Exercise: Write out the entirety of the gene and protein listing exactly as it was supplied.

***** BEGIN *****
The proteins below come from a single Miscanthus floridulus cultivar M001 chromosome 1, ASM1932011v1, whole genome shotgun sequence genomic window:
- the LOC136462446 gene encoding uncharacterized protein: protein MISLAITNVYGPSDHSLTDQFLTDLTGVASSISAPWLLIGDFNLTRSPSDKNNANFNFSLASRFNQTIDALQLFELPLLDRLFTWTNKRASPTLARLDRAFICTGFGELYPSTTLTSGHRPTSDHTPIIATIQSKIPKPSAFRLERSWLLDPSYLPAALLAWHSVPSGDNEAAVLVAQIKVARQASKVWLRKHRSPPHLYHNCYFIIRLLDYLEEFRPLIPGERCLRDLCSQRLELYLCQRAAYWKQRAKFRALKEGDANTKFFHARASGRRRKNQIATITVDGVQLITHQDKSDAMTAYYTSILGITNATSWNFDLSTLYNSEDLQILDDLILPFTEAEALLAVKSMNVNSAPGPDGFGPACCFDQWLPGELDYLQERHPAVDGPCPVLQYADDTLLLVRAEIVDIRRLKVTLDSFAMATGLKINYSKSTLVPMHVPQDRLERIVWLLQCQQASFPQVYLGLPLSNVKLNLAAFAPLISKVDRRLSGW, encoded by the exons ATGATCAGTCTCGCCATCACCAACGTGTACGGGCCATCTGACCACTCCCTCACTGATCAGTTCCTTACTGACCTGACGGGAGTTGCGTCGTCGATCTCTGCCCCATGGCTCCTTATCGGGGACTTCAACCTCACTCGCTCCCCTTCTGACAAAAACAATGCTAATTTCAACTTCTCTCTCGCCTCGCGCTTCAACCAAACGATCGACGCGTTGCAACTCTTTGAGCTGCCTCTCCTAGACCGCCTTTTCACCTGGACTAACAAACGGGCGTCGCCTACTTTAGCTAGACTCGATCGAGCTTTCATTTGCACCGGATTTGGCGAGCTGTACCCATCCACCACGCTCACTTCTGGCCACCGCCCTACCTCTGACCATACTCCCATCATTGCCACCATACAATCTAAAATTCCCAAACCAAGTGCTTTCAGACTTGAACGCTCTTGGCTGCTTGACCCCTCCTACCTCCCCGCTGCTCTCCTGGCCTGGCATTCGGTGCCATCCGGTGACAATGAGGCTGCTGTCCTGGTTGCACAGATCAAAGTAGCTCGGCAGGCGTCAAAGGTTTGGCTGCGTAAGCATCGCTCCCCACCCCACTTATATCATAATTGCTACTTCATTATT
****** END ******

The proteins below come from a single Miscanthus floridulus cultivar M001 chromosome 1, ASM1932011v1, whole genome shotgun sequence genomic window:
- the LOC136462446 gene encoding uncharacterized protein: protein MISLAITNVYGPSDHSLTDQFLTDLTGVASSISAPWLLIGDFNLTRSPSDKNNANFNFSLASRFNQTIDALQLFELPLLDRLFTWTNKRASPTLARLDRAFICTGFGELYPSTTLTSGHRPTSDHTPIIATIQSKIPKPSAFRLERSWLLDPSYLPAALLAWHSVPSGDNEAAVLVAQIKVARQASKVWLRKHRSPPHLYHNCYFIIRLLDYLEEFRPLIPGERCLRDLCSQRLELYLCQRAAYWKQRAKFRALKEGDANTKFFHARASGRRRKNQIATITVDGVQLITHQDKSDAMTAYYTSILGITNATSWNFDLSTLYNSEDLQILDDLILPFTEAEALLAVKSMNVNSAPGPDGFGPACCFDQWLPGELDYLQERHPAVDGPCPVLQYADDTLLLVRAEIVDIRRLKVTLDSFAMATGLKINYSKSTLVPMHVPQDRLERIVWLLQCQQASFPQVYLGLPLSNVKLNLAAFAPLISKVDRRLSGW, encoded by the exons ATGATCAGTCTCGCCATCACCAACGTGTACGGGCCATCTGACCACTCCCTCACTGATCAGTTCCTTACTGACCTGACGGGAGTTGCGTCGTCGATCTCTGCCCCATGGCTCCTTATCGGGGACTTCAACCTCACTCGCTCCCCTTCTGACAAAAACAATGCTAATTTCAACTTCTCTCTCGCCTCGCGCTTCAACCAAACGATCGACGCGTTGCAACTCTTTGAGCTGCCTCTCCTAGACCGCCTTTTCACCTGGACTAACAAACGGGCGTCGCCTACTTTAGCTAGACTCGATCGAGCTTTCATTTGCACCGGATTTGGCGAGCTGTACCCATCCACCACGCTCACTTCTGGCCACCGCCCTACCTCTGACCATACTCCCATCATTGCCACCATACAATCTAAAATTCCCAAACCAAGTGCTTTCAGACTTGAACGCTCTTGGCTGCTTGACCCCTCCTACCTCCCCGCTGCTCTCCTGGCCTGGCATTCGGTGCCATCCGGTGACAATGAGGCTGCTGTCCTGGTTGCACAGATCAAAGTAGCTCGGCAGGCGTCAAAGGTTTGGCTGCGTAAGCATCGCTCCCCACCCCACTTATATCATAATTGCTACTTCATTATT